People are poor analysts when it comes to pleasure. We think we eat truffles because they're delicious. We think we swoon in front of a Vermeer because it's masterly and beautiful. This assumption of a simple correlation between quality and sensation misunderstands the promiscuity of pleasure.
"What matters most," writes Paul Bloom in his engaging, evocative How Pleasure Works: The New Science of Why We Like What We Like, "is not the world as it [actually physiologically impacts] our senses. Rather, the enjoyment we get from something derives from what we think that thing is." Bottled water supplies the purest example of Bloom's argument. Partisans tout the superiority of Perrier, or whatever their favorite brand of sparkling water happens to be. But as experiment after experiment demonstrates, give someone seltzer water but tell them it's Perrier, and they'll wax ecstatic about the mineral springs of southern France.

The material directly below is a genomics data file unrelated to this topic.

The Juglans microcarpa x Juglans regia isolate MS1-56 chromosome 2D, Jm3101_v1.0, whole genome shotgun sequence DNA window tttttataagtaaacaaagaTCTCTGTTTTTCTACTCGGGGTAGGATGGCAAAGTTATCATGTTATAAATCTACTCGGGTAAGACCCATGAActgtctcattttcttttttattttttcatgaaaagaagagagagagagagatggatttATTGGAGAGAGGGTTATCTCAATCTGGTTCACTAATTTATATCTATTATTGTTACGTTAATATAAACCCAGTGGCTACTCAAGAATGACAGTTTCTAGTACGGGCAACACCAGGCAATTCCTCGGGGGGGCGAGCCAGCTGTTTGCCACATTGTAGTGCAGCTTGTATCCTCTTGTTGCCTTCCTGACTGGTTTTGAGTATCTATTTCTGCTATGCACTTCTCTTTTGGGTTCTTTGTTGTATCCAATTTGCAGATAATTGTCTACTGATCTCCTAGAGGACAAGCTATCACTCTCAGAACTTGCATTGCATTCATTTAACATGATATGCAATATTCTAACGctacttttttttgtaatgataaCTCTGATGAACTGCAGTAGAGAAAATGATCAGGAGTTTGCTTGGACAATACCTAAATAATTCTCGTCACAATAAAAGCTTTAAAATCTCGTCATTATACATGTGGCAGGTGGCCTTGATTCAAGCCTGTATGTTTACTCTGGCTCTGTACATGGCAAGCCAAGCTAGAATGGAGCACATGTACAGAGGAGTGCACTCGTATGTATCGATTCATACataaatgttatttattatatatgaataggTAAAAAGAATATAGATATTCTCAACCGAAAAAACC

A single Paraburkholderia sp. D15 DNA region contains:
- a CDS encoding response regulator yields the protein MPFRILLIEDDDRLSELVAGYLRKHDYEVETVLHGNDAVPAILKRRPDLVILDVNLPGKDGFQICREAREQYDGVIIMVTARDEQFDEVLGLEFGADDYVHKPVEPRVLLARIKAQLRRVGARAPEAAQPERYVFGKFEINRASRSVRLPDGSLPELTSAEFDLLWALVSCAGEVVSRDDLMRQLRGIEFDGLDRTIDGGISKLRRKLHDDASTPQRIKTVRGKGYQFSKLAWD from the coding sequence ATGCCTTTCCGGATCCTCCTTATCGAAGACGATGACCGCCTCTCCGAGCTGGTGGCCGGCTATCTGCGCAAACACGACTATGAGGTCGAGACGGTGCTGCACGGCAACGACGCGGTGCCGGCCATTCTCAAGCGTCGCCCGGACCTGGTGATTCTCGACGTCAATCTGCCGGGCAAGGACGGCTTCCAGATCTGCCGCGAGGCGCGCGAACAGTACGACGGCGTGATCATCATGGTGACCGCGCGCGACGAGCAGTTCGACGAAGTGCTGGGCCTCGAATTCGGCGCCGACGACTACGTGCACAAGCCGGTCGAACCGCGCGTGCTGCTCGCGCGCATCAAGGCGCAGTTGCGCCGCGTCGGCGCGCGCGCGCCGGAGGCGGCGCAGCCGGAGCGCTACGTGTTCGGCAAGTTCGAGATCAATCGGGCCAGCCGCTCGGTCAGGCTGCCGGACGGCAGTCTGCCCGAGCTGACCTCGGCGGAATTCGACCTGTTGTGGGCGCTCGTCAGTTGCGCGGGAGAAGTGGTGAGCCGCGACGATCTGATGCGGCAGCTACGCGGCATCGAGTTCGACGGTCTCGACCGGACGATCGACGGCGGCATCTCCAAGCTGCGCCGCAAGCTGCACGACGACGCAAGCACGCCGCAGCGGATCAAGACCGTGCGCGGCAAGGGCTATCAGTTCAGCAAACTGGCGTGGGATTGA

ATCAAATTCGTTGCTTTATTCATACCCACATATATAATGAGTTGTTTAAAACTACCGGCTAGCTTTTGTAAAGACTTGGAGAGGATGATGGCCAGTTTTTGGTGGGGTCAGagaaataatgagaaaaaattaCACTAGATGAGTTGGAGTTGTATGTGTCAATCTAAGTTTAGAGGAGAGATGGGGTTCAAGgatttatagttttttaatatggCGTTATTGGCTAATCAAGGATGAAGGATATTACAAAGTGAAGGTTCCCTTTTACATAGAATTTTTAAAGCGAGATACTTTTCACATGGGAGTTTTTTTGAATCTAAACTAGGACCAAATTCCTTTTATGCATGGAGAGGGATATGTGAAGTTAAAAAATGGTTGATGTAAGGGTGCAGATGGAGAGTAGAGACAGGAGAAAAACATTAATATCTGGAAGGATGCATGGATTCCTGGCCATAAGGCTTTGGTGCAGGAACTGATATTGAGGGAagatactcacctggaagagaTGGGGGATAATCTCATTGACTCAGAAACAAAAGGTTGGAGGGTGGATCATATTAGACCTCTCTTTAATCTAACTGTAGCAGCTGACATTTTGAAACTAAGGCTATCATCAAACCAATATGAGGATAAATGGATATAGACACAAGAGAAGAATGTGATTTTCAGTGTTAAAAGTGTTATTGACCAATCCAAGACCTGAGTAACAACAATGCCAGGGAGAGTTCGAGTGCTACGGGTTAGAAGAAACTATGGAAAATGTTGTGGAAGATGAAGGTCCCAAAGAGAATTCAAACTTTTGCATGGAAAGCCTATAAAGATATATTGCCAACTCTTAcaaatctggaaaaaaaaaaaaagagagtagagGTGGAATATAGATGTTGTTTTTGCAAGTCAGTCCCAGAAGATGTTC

Monday, July 5, 2010